students from texas southern go to washington and visit with cornyn and recall with delight his visit there? who is it for if not for the students, their long-run interest would be to listen to him. charles: a personal note. when my son was in high school, i had him read passages out of the book of men. he learned a lot and i learned more. thank you for coming on this morning. >> you're very welcome and i thank you for that. wouldn't you know? >> see you soon. let's do a quick market scan. the dow 30 stocks right now, a lot of green on the screen there, guys, looking pretty good. microsoft sort of pulling up the rear. what's fascinating cisco reports this week the leading gainer. wall street must think they're going to post a strong number. they're called mercy ships, floating hospitals that provide
9:51 am
life saving care to third world countries. a doctor who says the ships provide hope and healing to the world forgotten.
9:52 am
9:53 am
9:54 am
>> it's like the modern day version or the stock equivalent of the beatles.
9:55 am
amazon and netflix and any all time highs in the session. we've got something different for you. mercy ships, they bring volunteer medical teams and operating rooms to people who otherwise would go without care. from mercy ships since 2008, the doctor, tell us about mercy ships and exactly what you do. >> so i've been a surgeon operating with mercy ships since 2008. i do head and neck cancer, do head and neck tumors or anything above your collar bone is my specialty. charles: where do the ships primarily operate? >> the ships have been in subsaharan africa since 1991, primarily in west africa. charles: and i mean, obviously we know that the medical care there is atrocious and how is it funded? how do you like receive the patients? if you get someone off-- is it complicated? and how are you trying to grow
9:56 am
it? >> so the ship screens its patients, actually it starts, there are people in the country, about six months before we get to the country. starting to sort of spread the word of what we do. we screen the patients the minute we dock in country. the ship is funded by a number of different ways. donations from individuals, also in-kind donations from corporations. the whole sort of field of trying to get surgery to these lower and middle income countries, has a whole bunch of funding needs and in-kind needs and the ships are filling one of those needs. charles: doctor, we've had a lot of breaking news, but we appreciate you coming in. a great thing you you're doing. >> thank you. charles: thank you very much. we have some news also on the miss usa contest. now being attacked on social media over her-- the winner is being attacked for her comments on health care and feminism because those comments may have been too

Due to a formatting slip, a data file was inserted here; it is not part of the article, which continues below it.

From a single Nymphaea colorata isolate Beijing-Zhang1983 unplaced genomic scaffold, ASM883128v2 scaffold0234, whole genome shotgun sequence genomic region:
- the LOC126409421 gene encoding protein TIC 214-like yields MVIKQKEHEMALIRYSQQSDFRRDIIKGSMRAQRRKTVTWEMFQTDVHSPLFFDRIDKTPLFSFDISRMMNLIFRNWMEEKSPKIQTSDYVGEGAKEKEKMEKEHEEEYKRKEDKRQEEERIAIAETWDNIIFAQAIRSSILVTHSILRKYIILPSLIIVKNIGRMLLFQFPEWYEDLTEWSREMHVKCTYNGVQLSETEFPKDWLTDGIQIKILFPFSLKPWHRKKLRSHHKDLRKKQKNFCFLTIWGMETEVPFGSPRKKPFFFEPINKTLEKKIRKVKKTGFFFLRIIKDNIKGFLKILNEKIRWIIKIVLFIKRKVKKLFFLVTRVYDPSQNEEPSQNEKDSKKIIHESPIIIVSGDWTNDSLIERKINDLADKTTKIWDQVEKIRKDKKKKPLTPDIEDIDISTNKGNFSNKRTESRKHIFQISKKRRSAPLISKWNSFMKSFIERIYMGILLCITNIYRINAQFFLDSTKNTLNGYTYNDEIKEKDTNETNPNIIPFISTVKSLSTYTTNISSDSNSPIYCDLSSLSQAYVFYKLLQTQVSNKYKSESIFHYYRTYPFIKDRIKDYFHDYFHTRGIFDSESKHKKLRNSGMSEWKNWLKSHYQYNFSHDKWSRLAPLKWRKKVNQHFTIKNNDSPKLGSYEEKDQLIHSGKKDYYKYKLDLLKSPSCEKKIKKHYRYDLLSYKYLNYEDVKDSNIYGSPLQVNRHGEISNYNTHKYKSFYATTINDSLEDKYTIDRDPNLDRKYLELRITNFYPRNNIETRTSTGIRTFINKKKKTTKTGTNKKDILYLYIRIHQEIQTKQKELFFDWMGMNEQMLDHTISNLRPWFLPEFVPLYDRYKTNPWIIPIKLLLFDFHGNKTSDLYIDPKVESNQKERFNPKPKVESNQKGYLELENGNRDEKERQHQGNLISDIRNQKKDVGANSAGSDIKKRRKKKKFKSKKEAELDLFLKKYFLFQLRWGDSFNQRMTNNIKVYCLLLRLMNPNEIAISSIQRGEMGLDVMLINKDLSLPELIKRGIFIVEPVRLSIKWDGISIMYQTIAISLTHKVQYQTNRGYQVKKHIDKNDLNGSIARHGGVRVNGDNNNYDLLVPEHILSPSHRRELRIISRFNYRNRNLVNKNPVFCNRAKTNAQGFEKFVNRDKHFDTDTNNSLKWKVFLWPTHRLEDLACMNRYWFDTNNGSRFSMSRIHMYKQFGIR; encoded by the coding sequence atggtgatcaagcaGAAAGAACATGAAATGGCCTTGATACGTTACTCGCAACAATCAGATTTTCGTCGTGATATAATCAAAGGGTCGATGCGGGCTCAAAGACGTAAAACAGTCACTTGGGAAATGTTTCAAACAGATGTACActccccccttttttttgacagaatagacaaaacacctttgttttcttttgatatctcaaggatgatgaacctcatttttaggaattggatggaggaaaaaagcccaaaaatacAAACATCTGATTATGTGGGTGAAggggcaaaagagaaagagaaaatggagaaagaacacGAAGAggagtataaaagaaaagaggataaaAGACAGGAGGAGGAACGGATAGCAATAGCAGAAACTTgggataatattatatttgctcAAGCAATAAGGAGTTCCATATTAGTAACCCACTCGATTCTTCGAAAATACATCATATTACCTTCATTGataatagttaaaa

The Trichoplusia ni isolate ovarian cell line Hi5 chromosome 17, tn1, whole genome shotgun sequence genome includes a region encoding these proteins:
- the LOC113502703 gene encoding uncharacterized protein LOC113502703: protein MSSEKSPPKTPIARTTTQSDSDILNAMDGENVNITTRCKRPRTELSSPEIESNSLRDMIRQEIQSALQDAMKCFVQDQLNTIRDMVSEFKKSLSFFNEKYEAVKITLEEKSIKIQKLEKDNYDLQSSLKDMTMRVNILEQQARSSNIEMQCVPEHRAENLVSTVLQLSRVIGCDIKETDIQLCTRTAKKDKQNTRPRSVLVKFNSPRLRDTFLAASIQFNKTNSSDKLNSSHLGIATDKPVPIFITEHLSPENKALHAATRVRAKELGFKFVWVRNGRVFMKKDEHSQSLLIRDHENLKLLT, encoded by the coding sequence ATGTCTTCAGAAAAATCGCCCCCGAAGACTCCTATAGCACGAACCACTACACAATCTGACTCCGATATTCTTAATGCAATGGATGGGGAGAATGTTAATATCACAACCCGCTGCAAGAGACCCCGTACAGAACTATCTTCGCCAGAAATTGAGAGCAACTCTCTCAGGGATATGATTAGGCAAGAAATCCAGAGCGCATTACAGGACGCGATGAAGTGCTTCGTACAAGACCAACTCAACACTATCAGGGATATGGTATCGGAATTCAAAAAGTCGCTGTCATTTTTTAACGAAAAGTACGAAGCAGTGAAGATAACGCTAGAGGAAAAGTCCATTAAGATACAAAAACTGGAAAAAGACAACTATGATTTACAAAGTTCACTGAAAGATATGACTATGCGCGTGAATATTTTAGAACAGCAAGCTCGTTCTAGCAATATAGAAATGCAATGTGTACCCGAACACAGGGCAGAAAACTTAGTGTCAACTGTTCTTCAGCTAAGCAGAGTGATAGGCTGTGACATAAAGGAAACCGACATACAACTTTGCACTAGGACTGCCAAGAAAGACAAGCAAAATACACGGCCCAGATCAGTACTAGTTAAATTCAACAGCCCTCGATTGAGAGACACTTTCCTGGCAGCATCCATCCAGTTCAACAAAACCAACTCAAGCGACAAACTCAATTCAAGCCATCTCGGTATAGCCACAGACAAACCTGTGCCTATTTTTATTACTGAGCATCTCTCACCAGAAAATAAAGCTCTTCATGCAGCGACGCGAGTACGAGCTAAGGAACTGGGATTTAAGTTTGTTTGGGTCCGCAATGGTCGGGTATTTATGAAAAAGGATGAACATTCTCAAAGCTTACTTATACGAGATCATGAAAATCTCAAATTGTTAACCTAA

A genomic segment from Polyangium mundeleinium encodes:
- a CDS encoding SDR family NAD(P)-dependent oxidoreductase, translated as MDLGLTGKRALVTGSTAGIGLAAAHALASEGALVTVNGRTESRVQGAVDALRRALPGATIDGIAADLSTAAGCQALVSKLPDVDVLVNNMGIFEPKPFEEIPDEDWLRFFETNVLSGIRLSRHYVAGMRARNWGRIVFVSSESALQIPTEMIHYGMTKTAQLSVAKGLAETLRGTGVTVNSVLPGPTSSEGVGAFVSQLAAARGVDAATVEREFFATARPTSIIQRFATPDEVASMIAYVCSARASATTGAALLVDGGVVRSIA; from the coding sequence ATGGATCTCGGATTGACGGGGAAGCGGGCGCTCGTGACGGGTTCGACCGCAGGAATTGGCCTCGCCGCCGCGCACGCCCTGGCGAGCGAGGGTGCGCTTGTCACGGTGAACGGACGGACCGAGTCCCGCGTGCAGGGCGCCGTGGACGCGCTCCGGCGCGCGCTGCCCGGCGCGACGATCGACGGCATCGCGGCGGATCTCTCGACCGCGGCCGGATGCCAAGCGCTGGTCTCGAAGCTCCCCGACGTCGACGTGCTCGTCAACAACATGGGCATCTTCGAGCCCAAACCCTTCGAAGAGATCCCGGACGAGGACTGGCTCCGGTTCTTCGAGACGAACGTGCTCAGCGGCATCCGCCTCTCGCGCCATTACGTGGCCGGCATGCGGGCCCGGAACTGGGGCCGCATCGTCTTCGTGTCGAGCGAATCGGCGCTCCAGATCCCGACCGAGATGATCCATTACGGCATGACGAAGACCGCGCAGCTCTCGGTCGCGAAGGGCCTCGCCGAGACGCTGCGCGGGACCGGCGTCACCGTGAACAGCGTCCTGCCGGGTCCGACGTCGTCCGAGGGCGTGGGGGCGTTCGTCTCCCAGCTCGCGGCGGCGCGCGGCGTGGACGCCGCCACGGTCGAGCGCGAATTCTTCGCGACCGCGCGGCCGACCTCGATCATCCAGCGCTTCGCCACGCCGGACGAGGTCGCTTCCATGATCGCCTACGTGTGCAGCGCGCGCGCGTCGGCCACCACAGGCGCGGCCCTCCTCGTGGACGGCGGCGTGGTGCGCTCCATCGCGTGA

9:57 am
conservative. the second hour of varney is next. quity fund has exposure to energy infrastructure mlps? think again. it's time to shake up your lineup. the alerian mlp etf can diversify your equity portfolio and add potential income. bring amlp into the game. before investing, consider the fund's investment objectives, risks, charges, and expenses. read the prospectus carefully at hidden in every swing, every chip, and every putt, is data that can make the difference between winning and losing. the microsoft cloud helps the pga tour turn countless points of data into insights that transform their business and will enhance the game for players and fans. the microsoft cloud turns information into insight.
9:58 am
9:59 am
10:00 am
>> i'm charles payne, stuart is off until thursday. here is what we have for you this hour. outrage over the answers the newly crowned miss usa gave. she said she's not a feminist and health care is not a right. a six-year-old boy injured in a car accident, the driver allegedly drunk had been deported is15 times. the boy's father joins us in minutes. and the candidate compelled to run after losing his tech job to an overseas worker that he was forced to train. we're going to cover it all for you, "varney & company," hour two, begins right now. ♪ >> first we begin with your money and it's looking pretty good.
10:01 am
your 401(k), don't peek at it. we've got the it. the dow in the shadow of 21,000. the price of crowd up, and a monumental breakout point and energy stocks a big, big gain this morning. record high for the nasdaq. you've heard it before and you'll hear it again and the same stories for the juggernaut. and amazon reaching a new record high. on the other side of that. j.c. penney stores have touched a record low. $4.17. now, to cyber security stocks, a lot of them gaining today after a worldwide cyber attack continues and the numbers are staggering. 150 countries, 200,000 people, and tracy is with us, with more. tracy, it's mind-boggling. this seems like it's just one of the most massive attacks i've heard of it. >> it really is and it looks
10:02 am
like it will continue to grow. now, you saw on that map. france, usa, brazil, spain, turkey, the list of countries just keeps growing. now, as many people are headed towards today. even more people could be affected. there could be another wave of cyber attacks. and this time maybe not even a kill switch to stop it and the ransomware appears to exploit the vulnerability within microsoft windows reportedly reported by the nsa and there vulnerability stolen from the nsa has affected customers around the world repeatedly in the hands of governments, leaked into the public domain and caused widespread damage. >> it's $300 to $600 in bit
10:03 am